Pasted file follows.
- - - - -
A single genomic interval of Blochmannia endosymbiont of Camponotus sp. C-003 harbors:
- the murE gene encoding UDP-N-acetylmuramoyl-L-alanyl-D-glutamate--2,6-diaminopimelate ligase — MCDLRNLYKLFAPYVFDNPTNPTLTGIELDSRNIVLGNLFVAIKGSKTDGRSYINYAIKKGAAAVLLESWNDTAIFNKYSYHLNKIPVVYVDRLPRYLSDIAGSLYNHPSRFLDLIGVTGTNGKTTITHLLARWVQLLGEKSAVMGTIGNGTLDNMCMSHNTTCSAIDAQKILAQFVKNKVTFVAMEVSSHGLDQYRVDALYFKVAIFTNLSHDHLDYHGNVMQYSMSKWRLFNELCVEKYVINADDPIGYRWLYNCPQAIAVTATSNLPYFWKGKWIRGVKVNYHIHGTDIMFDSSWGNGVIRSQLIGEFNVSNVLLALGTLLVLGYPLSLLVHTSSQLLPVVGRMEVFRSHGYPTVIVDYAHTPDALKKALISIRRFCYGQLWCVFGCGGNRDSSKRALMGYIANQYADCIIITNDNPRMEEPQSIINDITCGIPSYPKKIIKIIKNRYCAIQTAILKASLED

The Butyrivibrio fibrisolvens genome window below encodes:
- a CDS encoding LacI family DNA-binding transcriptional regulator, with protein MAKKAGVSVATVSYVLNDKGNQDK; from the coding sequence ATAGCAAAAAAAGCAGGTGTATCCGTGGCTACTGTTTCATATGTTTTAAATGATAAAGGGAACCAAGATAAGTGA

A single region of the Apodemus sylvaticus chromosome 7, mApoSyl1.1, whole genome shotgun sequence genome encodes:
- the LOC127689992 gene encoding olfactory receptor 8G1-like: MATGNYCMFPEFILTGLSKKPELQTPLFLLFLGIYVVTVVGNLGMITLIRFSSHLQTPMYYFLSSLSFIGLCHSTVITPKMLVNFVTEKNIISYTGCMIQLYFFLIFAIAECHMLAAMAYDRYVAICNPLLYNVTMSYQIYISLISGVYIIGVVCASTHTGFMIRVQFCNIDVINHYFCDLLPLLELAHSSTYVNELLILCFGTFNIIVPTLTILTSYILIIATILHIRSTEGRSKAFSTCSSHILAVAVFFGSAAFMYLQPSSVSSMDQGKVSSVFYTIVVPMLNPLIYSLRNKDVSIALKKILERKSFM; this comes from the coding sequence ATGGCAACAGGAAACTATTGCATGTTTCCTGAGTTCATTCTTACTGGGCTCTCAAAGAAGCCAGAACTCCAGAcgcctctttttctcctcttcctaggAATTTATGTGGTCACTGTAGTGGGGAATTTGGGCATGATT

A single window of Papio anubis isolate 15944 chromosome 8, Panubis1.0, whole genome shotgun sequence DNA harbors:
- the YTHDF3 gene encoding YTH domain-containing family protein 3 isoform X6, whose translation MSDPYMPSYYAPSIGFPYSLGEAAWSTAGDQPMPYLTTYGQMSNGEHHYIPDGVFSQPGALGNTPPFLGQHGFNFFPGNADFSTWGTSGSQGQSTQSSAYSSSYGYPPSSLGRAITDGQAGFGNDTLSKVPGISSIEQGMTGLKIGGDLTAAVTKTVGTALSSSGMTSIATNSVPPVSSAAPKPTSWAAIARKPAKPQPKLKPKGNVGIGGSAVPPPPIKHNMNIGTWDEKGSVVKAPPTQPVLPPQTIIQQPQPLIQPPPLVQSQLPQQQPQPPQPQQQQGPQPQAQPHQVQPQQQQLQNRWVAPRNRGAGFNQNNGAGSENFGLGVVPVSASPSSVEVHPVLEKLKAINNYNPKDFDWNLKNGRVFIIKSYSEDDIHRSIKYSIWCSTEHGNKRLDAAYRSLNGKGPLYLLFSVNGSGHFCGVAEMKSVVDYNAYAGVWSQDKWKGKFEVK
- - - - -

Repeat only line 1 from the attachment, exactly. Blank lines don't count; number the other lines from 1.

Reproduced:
A single genomic interval of Blochmannia endosymbiont of Camponotus sp. C-003 harbors: